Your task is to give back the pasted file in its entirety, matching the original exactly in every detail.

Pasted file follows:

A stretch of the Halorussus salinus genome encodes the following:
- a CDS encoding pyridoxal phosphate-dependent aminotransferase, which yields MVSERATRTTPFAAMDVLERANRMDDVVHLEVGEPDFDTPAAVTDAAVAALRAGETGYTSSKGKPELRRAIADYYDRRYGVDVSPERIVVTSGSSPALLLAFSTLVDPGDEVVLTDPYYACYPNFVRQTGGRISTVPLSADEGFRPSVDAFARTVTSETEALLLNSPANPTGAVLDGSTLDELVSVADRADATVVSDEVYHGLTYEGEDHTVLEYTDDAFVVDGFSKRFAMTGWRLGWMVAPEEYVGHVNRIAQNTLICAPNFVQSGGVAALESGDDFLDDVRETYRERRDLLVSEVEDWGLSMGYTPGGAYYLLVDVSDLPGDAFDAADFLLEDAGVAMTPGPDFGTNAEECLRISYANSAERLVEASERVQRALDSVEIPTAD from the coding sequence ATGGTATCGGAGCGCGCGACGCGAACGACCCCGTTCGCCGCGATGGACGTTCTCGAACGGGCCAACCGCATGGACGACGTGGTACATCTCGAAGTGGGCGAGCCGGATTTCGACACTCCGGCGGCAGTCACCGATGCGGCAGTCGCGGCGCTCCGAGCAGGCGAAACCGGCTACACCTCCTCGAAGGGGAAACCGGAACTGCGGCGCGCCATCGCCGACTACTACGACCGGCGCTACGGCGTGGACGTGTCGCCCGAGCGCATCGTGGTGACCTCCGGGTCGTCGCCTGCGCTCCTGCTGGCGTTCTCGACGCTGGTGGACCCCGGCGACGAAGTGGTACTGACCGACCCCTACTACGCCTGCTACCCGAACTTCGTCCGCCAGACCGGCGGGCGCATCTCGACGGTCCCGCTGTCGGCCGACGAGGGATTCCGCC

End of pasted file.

A stretch of the Halorussus salinus genome encodes the following:
- a CDS encoding pyridoxal phosphate-dependent aminotransferase, which yields MVSERATRTTPFAAMDVLERANRMDDVVHLEVGEPDFDTPAAVTDAAVAALRAGETGYTSSKGKPELRRAIADYYDRRYGVDVSPERIVVTSGSSPALLLAFSTLVDPGDEVVLTDPYYACYPNFVRQTGGRISTVPLSADEGFRPSVDAFARTVTSETEALLLNSPANPTGAVLDGSTLDELVSVADRADATVVSDEVYHGLTYEGEDHTVLEYTDDAFVVDGFSKRFAMTGWRLGWMVAPEEYVGHVNRIAQNTLICAPNFVQSGGVAALESGDDFLDDVRETYRERRDLLVSEVEDWGLSMGYTPGGAYYLLVDVSDLPGDAFDAADFLLEDAGVAMTPGPDFGTNAEECLRISYANSAERLVEASERVQRALDSVEIPTAD from the coding sequence ATGGTATCGGAGCGCGCGACGCGAACGACCCCGTTCGCCGCGATGGACGTTCTCGAACGGGCCAACCGCATGGACGACGTGGTACATCTCGAAGTGGGCGAGCCGGATTTCGACACTCCGGCGGCAGTCACCGATGCGGCAGTCGCGGCGCTCCGAGCAGGCGAAACCGGCTACACCTCCTCGAAGGGGAAACCGGAACTGCGGCGCGCCATCGCCGACTACTACGACCGGCGCTACGGCGTGGACGTGTCGCCCGAGCGCATCGTGGTGACCTCCGGGTCGTCGCCTGCGCTCCTGCTGGCGTTCTCGACGCTGGTGGACCCCGGCGACGAAGTGGTACTGACCGACCCCTACTACGCCTGCTACCCGAACTTCGTCCGCCAGACCGGCGGGCGCATCTCGACGGTCCCGCTGTCGGCCGACGAGGGATTCCGCC